A year ago, this word would have meant something else to me entirely.

I don’t know that a year has passed where we have considered more the idea of taking a breath; I don’t know that I have ever thought more about the air passing in and out of my lungs.

A year ago the only face masks that I owned were the remnants of a box purchased when I came down with bronchitis the week of Danny’s birthday the year before (and I didn’t want to pass on my germs). I remember carving the complicated Mario fruit structures in a mask and gloves and thinking “wow, this is miserable. I’m glad I don’t have to do this for very long.”

What a humbling year.

As breathing is a reflex that is controlled by the brainstem, if you have never had cause to examine it, you probably don’t think too much about it. We can discipline our lungs like athletes or performers. We can supplement our oxygen when we are ill. We talk metaphorically about something “taking our breath away” to emphasize it’s significance but if you have ever reached for a breath you couldn’t quite grasp, you know there isn’t a lot of poetry in that reality.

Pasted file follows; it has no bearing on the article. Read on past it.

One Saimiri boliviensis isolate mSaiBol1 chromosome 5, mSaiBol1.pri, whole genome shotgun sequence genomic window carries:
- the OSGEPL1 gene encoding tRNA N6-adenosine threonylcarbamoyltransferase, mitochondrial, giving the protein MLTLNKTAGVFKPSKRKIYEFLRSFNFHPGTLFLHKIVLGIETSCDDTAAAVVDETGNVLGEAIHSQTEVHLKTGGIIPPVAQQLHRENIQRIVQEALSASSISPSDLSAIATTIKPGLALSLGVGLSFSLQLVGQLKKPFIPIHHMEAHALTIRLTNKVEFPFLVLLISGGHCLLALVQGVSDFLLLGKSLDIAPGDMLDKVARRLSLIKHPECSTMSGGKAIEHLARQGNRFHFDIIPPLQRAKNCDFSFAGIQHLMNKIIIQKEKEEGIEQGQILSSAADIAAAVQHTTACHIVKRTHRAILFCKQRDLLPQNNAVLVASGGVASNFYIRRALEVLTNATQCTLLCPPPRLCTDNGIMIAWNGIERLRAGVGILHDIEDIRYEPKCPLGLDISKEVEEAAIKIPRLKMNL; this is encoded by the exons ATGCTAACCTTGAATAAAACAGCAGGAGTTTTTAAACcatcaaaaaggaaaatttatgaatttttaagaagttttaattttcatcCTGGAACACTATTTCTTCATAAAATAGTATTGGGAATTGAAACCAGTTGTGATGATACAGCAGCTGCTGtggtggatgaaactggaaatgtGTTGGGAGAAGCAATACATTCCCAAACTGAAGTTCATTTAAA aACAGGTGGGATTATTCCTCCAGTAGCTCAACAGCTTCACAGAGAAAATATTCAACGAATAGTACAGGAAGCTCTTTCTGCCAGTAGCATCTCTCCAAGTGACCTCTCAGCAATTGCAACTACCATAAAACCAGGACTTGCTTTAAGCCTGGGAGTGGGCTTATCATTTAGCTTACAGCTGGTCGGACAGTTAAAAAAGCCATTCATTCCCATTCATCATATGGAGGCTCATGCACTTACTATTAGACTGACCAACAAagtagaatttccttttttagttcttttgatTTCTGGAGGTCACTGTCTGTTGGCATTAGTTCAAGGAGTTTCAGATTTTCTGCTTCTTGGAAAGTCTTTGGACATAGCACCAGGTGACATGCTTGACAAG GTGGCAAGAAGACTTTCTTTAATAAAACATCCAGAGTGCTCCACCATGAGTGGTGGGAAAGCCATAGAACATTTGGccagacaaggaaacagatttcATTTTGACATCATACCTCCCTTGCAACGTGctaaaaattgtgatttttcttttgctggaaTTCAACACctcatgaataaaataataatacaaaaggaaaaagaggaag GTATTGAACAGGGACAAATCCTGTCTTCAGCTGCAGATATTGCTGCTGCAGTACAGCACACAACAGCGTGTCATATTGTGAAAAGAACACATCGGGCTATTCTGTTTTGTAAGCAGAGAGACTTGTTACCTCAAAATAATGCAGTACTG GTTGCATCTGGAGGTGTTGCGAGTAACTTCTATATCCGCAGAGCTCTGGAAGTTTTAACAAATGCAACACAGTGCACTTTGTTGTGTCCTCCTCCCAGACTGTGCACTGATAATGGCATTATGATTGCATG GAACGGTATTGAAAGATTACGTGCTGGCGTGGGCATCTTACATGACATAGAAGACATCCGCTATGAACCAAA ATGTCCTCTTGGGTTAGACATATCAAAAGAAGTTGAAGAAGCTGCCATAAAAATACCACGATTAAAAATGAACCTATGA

Because truly, to run out of air is to perish.

I think this is why hope is compared to air so often. I have heard it said that hope is to the soul what air is to the lungs, and I think that is probably pretty accurate. The soul is designed for hope; our hearts and minds cling to it in order to overcome what is treacherous in our lives.

Gasping for hope is a suffocation of its own.

In the last year I have heard a lot of people complain that they can’t breathe while wearing the face coverings required to do most activities in this pandemic season. It isn’t my favorite accessory by any means, but I find that I do ok getting enough air so long as I don’t exert myself too much. I breathe just fine, but I have trouble trying to catch my breath. It is too much at once and often when I meet the resistance on the inhale, I panic; I end up needing to find a place where I can be alone to lower my mask and get a few deep breaths to recover.

If I am to consider hope the same way, then I need to be very mindful of the hope I exhale. I have to pace myself, knowing that while the end is in sight, the race is still being run.

And should I find that I have overexerted myself, in order to rescue my soul, I need to find a place where I can think clearly and pray earnestly, lower my doubts and fears, and hope courageously to begin to recover.

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